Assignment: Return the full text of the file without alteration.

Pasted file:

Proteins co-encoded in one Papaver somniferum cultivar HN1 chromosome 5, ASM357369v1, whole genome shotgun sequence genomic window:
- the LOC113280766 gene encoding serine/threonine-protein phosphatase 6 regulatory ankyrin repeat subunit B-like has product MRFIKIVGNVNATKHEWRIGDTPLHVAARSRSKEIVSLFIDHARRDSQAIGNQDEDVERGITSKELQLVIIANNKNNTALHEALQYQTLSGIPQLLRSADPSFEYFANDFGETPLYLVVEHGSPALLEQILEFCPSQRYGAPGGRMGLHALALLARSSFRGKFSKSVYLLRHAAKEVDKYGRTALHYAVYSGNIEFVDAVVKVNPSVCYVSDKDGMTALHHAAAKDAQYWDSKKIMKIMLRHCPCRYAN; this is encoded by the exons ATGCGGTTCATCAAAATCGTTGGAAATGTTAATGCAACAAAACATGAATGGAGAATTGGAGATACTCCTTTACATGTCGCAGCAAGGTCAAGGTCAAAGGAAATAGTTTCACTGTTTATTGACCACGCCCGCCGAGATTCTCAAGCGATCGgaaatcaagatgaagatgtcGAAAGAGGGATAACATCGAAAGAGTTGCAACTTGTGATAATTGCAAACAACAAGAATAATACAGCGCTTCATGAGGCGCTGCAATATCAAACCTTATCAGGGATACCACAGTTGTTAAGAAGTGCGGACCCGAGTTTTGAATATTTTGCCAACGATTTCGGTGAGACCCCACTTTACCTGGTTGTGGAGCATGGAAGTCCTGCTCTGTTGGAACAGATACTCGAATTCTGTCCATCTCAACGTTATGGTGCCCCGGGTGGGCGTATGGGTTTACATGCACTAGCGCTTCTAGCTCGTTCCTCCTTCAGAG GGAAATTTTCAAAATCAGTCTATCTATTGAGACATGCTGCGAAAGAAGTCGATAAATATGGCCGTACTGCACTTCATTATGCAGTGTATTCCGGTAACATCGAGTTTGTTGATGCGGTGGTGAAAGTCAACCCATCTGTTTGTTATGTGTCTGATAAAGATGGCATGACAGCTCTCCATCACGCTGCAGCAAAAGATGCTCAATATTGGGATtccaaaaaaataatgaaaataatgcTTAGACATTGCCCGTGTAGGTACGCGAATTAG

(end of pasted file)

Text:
Proteins co-encoded in one Papaver somniferum cultivar HN1 chromosome 5, ASM357369v1, whole genome shotgun sequence genomic window:
- the LOC113280766 gene encoding serine/threonine-protein phosphatase 6 regulatory ankyrin repeat subunit B-like has product MRFIKIVGNVNATKHEWRIGDTPLHVAARSRSKEIVSLFIDHARRDSQAIGNQDEDVERGITSKELQLVIIANNKNNTALHEALQYQTLSGIPQLLRSADPSFEYFANDFGETPLYLVVEHGSPALLEQILEFCPSQRYGAPGGRMGLHALALLARSSFRGKFSKSVYLLRHAAKEVDKYGRTALHYAVYSGNIEFVDAVVKVNPSVCYVSDKDGMTALHHAAAKDAQYWDSKKIMKIMLRHCPCRYAN; this is encoded by the exons ATGCGGTTCATCAAAATCGTTGGAAATGTTAATGCAACAAAACATGAATGGAGAATTGGAGATACTCCTTTACATGTCGCAGCAAGGTCAAGGTCAAAGGAAATAGTTTCACTGTTTATTGACCACGCCCGCCGAGATTCTCAAGCGATCGgaaatcaagatgaagatgtcGAAAGAGGGATAACATCGAAAGAGTTGCAACTTGTGATAATTGCAAACAACAAGAATAATACAGCGCTTCATGAGGCGCTGCAATATCAAACCTTATCAGGGATACCACAGTTGTTAAGAAGTGCGGACCCGAGTTTTGAATATTTTGCCAACGATTTCGGTGAGACCCCACTTTACCTGGTTGTGGAGCATGGAAGTCCTGCTCTGTTGGAACAGATACTCGAATTCTGTCCATCTCAACGTTATGGTGCCCCGGGTGGGCGTATGGGTTTACATGCACTAGCGCTTCTAGCTCGTTCCTCCTTCAGAG GGAAATTTTCAAAATCAGTCTATCTATTGAGACATGCTGCGAAAGAAGTCGATAAATATGGCCGTACTGCACTTCATTATGCAGTGTATTCCGGTAACATCGAGTTTGTTGATGCGGTGGTGAAAGTCAACCCATCTGTTTGTTATGTGTCTGATAAAGATGGCATGACAGCTCTCCATCACGCTGCAGCAAAAGATGCTCAATATTGGGATtccaaaaaaataatgaaaataatgcTTAGACATTGCCCGTGTAGGTACGCGAATTAG